Heading into the final month of the campaign for district attorney, challenger Keith Stutes is pulling in more cash from supporters than incumbent DA Mike Harson, campaign finance disclosures show.

Harson, who has served as the 15th Judicial District’s chief prosecutor since January 1993, received $72,460 from contributors in the period from July 28 to Sept. 25.

Stutes reeled in $114,293 from contributors during the two-month period. Stutes, who retired in early 2014 after years as first assistant district attorney, is giving Harson his first election competition in 20 years.

Monday was the deadline for filing campaign finance figures with state officials. The election is Nov. 4. Early voting runs Oct. 21 to Oct. 28. The 15th Judicial District covers Lafayette, Vermilion and Acadia parishes.

Stutes said Tuesday that the contributions he has received over the two-month period are a reflection of growing public support for his campaign.

“There’s a lot of passionate support,” he said. “Maybe it’s just the will of the people.”

Stutes said he’s hitting his campaign stride right now and feels good about polls showing him leading in the race. “I’ve got more energy now than when I began.”

Harson did not answer an email Tuesday seeking comment.

On his campaign Facebook page, Harson acknowledged that Stutes out gained him on the fundraising funds. But Harson said he has greater name recognition and that he expects television advertising closer to the election to give him a boost.

He said his campaign has “already bought all out television through the end of the campaign, the other guy (Stutes) has not,” according to a post Tuesday on the Facebook page. “As you know, television is the most expensive part of the campaign and we have already reserved our space.”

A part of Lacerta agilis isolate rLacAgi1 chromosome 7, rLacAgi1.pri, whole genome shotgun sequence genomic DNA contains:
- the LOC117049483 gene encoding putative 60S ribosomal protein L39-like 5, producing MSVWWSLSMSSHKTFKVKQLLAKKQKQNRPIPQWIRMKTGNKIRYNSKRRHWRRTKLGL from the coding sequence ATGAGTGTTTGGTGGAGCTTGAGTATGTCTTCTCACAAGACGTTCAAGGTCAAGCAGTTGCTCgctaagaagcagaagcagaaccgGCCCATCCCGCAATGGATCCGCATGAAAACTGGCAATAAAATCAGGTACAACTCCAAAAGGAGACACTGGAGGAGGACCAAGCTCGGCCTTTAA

The reports show both men spent heavily in August and September on television ads.

Harson spent over $62,000 with KATC-TV, Lafayette’s ABC affiliate, during the two months. At KLFY, the CBS station in Lafayette, his campaign spent over $60,000, according to records with the state Board of Ethics, which has oversight of political contributions in Louisiana.

Harson, a Democrat, also paid Arsemont Media Group more than $47,000 in consulting fees and other goods during the period.

Stutes’ campaign paid Cox Media, a company owned by cable TV provider Cox Communications, more than $92,000 to buy air time on the local television stations.

Stutes, a Republican, paid political consultant Hilary Castille $18,500 during the two months.

Harson was seen as vulnerable — two former U.S. attorneys in Lafayette have endorsed Stutes — after the eruption of an in-house scandal at the District Attorney’s Office. Barna Haynes, Harson’s longtime office manager, has pleaded guilty in federal court to accepting tens of thousands of dollars for illegal plea deals involving drunk driving charges.

Haynes has not been sentenced. She is expected to testify at a trial of a former private investigator who allegedly hatched the plea-deal plot and carried it out with the aid of Haynes and others in the District Attorney’s Office, including one prosecutor who has also been charged in the case.

The trial of private investigator Robert Williamson was to start in October, during the heat of the campaign. It was postponed until December.

Harson has not been charged on the long-evolving federal probe.